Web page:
For about five years, I resided in Troy, New York. It was one of the three cities in the “Tri-City Region,” the other two being Schenectady and the state capitol, Albany. Schenectady and I never hit it off. My only forays included hanging out with a semi-crazy goth girl I met while she worked at a comic shop (back when I was into comics) and to drop my friend off at the Vonnegut-famous GE facility where he worked.
Troy became my home when I took over the apartment for a friend-of-the-friend, which I look back now with some amazement that I got such a huge place for only 350 a month. The standard of living in Troy was cheap. Five bucks was enough for a filling dinner from one of the places down near Little Italy, ten bucks if you waned to go Chinese. Of course, the wage I was pulling then wasn’t that great and even with meager bills, I wound up broke and depressed. 350 is still pricey when the job you work only grants 240 a week.
Albany was great because it was big enough to pull in bands headed north to Montreal or south to NYC on their tours. It was a perfect stop in between the more lucrative markets. It was also a decent place to catch good music on the radio. It was about eight to nine years ago when I moved down and the mp3 player was still too expensive and cell phones were still thick enough to cause a concussion when thrown hard enough at someone. The radio was still a primary method for music and luckily, both the SUNY Albany and RPI had a thriving history of quality college radio stations.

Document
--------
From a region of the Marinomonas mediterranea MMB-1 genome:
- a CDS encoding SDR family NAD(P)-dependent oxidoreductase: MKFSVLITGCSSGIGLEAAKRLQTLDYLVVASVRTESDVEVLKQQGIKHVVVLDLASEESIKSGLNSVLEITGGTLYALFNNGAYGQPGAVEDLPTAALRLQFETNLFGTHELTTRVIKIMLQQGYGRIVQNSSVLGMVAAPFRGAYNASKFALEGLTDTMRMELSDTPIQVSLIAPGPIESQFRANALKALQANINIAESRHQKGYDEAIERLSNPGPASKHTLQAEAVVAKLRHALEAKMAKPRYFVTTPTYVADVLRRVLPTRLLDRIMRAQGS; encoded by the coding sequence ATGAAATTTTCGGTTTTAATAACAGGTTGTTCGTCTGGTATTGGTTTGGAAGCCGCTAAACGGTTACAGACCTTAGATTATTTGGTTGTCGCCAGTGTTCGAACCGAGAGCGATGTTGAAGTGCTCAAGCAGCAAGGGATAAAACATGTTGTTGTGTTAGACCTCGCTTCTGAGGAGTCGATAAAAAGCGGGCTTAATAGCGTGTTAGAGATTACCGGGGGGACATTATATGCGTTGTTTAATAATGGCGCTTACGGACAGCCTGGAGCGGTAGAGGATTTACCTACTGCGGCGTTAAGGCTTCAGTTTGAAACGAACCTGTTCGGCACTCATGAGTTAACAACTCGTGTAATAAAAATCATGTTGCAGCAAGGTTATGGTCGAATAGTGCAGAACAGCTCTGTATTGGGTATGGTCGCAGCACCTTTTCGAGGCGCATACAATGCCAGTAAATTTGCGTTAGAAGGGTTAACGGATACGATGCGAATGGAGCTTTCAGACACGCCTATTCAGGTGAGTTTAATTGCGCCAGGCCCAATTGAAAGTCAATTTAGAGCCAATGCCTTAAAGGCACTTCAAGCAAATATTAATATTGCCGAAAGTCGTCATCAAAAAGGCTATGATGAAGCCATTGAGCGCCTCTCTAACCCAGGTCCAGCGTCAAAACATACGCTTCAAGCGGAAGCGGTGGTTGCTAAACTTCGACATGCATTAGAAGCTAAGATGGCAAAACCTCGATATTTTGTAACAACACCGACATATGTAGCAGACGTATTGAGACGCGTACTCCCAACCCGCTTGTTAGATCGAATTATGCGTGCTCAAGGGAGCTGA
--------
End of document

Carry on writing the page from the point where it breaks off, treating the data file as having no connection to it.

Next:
Outside the Santeria shop that was on Quail Street, the same street where Last Vestige can be found (a great used CD/record store, if they’re still around) I only knew Sir Walford as the source that there was a thriving Jamaican/Reggae scene in the area. It was probably him and the Dub channel on GTA III that led me to own a pair of TROJAN DUB boxed sets. That phase was short lived after discovering the inherent homophobia of the island culture, but at least the music is nice. I should dig those up, now that I like it. That and those Augustus Pablo records.
The other main show I liked was Screams From The Basement, on WRPI. Focusing on punk, garage and the genre of music that is “Motorhead,” it was a great show that always started right after I got off of work on Thursdays. The best part of the afternoon, since Thursdays are typically my unlucky days, was hearing the first three-swipes, like the sound a kung-fu chop might make in the air, before the theme music kicked in.
I found out the song years later, after moving to New Haven. It’s one of those great joys that I hope somehow persists in this growing digital age, where I can instantly know EVERYTHING thanks to a specific app I can download on my phone. Don’t know a song, Jason? Use SHAZAM to identify it. Don’t know a book? Why, we’ve got something for that, too.
Greater information does threaten to take out some mystery in life but I think these are old mysteries. There will always be new discoveries to be made because the human is a flawed creature by design, not capable of remembering everything. So some kid today will have the same burst of outright glee that I had when I was in the parking lot of a North Haven Barnes and Noble when “The Mark of Zorro” by the Challengers came on my iPod. After a good three year absence from my mind, all of a sudden, I was back in my old Chevy on the way back from work, not sitting in a Buick on my lunch break. It wasn’t kung-fu strikes but the sword of the mythical hero carving his trademark Z.
I had found the album in my research into surf music for a project. I had no idea that the Challengers were behind Jim’s selection for his Screams From The Basement show, and knowing that he went with a classic surf song than some punk or metal B-side made my memories of that time all the better.
These small things keeps a man going in the face of certain and inevitable doom and ruin, y’know? Enjoying the sunset at the end of all time.